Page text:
This image shows many of the underlying attitudes of the New Woman. The woman is depicted as being both confident and strong because she is not only smoking a cigarette but also wearing an outfit designed for riding the bicycle seen behind her. This would typically by the men’s role or stereotype. However, on the other hand, The man is doing the laundry and is bowed down conveying a submissive pose and perhaps is wearing a bucket. The woman is at a higher pose and so asserts her dominance of the man which would be the complete inversion of what was expected of the role of men and women.
One of Hannah Höch’s works is her photomontage called MOnument one in the series of Aus einem ethnographischen Museum or From an ethnographic museum.
According to MOMA:
Monument I is usually dated to 1924, but the left leg of its figure derives from a 1928 BIZ photograph of actress Lilian Harvey and friends at the beach. (The source for the figure’s other “leg”—as yet unlocated—is an upended reproduction of a bent female arm and hand.) The head was snipped from a photograph of a mask from Gabon (now in the Barnes Foundation) while the torso and arm derive from a reproduction of a stone statue of a Theban goddess. By precisely trimming and fitting these various body parts together, Hoch created an illusion of cohesive wholeness that is nonetheless immediately subverted by the variously colored component paper scraps. The eerie, hybrid figure in this way functions, like the other figures in the Ethnographic Museum series, as a psychological irritant of the first order.
Below is my reverse collage of this painting where I have cut the artwork into different pieces, which of course Höch did but reassembled for contextualization. I have annotated each individual piece on what the image is, what it represents and the significance.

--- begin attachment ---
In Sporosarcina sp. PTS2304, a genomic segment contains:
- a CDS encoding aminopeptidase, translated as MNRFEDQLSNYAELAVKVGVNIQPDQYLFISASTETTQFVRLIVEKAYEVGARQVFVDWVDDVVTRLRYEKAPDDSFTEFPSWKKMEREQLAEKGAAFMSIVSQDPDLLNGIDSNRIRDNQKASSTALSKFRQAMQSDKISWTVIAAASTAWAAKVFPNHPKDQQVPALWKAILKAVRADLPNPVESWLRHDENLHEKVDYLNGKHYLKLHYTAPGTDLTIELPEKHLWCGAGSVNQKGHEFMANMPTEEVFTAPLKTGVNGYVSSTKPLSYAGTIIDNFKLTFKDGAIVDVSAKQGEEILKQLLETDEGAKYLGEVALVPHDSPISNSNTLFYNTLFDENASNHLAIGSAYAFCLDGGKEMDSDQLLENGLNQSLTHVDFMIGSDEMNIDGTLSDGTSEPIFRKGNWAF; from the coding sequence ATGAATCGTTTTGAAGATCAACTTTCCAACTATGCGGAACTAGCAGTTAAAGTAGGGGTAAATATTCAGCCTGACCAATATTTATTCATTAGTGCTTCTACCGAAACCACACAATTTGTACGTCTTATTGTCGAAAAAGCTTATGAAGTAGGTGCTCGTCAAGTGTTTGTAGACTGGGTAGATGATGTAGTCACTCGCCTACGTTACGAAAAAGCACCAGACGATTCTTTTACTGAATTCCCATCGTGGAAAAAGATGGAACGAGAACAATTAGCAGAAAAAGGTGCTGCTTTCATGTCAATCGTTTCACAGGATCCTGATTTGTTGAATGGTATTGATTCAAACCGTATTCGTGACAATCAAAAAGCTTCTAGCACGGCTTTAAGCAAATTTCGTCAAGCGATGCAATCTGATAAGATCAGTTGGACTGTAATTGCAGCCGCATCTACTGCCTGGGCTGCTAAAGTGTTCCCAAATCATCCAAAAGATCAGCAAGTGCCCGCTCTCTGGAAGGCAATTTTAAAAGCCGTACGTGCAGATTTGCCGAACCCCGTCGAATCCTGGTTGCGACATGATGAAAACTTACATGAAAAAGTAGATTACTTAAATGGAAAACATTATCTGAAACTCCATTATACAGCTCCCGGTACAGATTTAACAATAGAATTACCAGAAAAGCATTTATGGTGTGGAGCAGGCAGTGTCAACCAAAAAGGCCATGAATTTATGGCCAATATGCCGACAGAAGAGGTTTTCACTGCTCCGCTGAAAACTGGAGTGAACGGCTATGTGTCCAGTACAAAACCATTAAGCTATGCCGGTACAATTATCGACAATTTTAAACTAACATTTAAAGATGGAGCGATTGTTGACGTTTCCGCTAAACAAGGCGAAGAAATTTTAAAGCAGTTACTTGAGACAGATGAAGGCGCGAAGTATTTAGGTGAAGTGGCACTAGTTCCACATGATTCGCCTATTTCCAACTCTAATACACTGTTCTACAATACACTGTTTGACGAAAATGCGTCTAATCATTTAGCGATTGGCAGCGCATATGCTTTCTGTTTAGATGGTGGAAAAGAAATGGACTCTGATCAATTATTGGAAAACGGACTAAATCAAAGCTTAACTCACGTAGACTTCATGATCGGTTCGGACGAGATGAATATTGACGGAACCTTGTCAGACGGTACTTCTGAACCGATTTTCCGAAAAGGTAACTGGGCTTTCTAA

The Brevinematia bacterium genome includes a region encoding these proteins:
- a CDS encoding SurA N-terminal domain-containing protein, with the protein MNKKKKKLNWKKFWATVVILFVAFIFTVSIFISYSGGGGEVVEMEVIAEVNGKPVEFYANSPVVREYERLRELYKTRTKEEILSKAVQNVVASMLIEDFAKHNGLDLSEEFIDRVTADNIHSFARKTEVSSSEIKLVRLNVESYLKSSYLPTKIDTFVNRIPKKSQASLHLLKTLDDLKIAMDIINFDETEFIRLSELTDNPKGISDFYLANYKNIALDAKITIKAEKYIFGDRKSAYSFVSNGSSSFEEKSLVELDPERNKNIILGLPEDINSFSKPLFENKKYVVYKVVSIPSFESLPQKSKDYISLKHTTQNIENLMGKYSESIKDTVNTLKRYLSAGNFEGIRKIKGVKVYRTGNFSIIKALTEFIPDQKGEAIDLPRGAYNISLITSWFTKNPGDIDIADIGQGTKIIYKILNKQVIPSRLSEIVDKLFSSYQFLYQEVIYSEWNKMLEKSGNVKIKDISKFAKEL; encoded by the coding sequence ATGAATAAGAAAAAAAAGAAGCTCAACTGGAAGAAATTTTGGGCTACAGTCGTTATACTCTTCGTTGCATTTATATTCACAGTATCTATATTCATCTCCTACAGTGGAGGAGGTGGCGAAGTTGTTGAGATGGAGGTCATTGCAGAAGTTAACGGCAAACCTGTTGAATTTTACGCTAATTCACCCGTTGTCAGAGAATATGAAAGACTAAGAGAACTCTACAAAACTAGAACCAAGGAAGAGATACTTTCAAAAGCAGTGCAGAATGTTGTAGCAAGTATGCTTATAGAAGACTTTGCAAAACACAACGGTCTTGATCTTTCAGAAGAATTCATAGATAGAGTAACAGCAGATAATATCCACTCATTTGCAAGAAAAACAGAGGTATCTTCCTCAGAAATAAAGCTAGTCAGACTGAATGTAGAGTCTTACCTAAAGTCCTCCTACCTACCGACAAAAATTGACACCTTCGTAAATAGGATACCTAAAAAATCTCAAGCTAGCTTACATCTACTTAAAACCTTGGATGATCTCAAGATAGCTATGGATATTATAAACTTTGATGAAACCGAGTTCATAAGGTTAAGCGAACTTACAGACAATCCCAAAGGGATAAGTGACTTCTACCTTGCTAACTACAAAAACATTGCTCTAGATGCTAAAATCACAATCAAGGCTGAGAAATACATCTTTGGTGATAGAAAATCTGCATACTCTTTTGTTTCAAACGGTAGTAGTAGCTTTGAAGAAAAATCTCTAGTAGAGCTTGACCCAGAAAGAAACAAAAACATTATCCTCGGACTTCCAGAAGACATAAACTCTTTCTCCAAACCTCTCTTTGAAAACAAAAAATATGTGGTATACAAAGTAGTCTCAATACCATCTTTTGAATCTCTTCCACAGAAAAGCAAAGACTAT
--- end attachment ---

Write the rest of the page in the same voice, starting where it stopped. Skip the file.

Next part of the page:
Monument I by Hannah Höch is a photomontage that integrates both the ethnographic studies of exotic cultures of women and female or New Woman imagery that results in an eerie hybrid figure. höch creates an illusion of cohesive wholeness using the pedestal, however, that is subverted by the various colour scraps from other contexts. This re-contextualisation brings critique of the New Woman and ethnographic studying of exotic cultures but also perhaps their similarities. During the Weimar Period, museums displayed artworks of exotic cultures but were heavily misrepresented and the objectification of sometimes real people created erroneous representations. The new woman which was a multi-layered figure of both cultural and social value was the new feminist ideal of the republic. The photomontage displays pieces of African culture such as the head originating from a mask form Gabon and the torso from a stone statue of a Theban goddess, and western women with dismembered body parts of photographs from popular magazines. The sort of dance-like poses connects to a trope of the New Woman being a dancer and the juxtaposition of the two cultures creates a fragmented, grotesque and humourous montage of multi-cultural fragments. The pedestal is a framing device to put the scraps of paper into a museum exhibition context and pedagogical context for education and instruction. This is not a religious or social function but rather the plinth or pedestal elevates these figure to a worshipped places and ancient culture to be studied. However, that western object d’art prevents true understanding and appreciation of the object. Through the visual culture of two vastly separate cultures as interchangeable, Höch may have tried to compare this ethnographic studying to the roles of women in which women were expected to be worshipped and be saviours to societies in similar ways to statues. Höch made a critique and ridiculed typical gender roles and racial stereotypes through her photomontage that re-contextualised the vary stereotypes she attempted to look at from a different lens.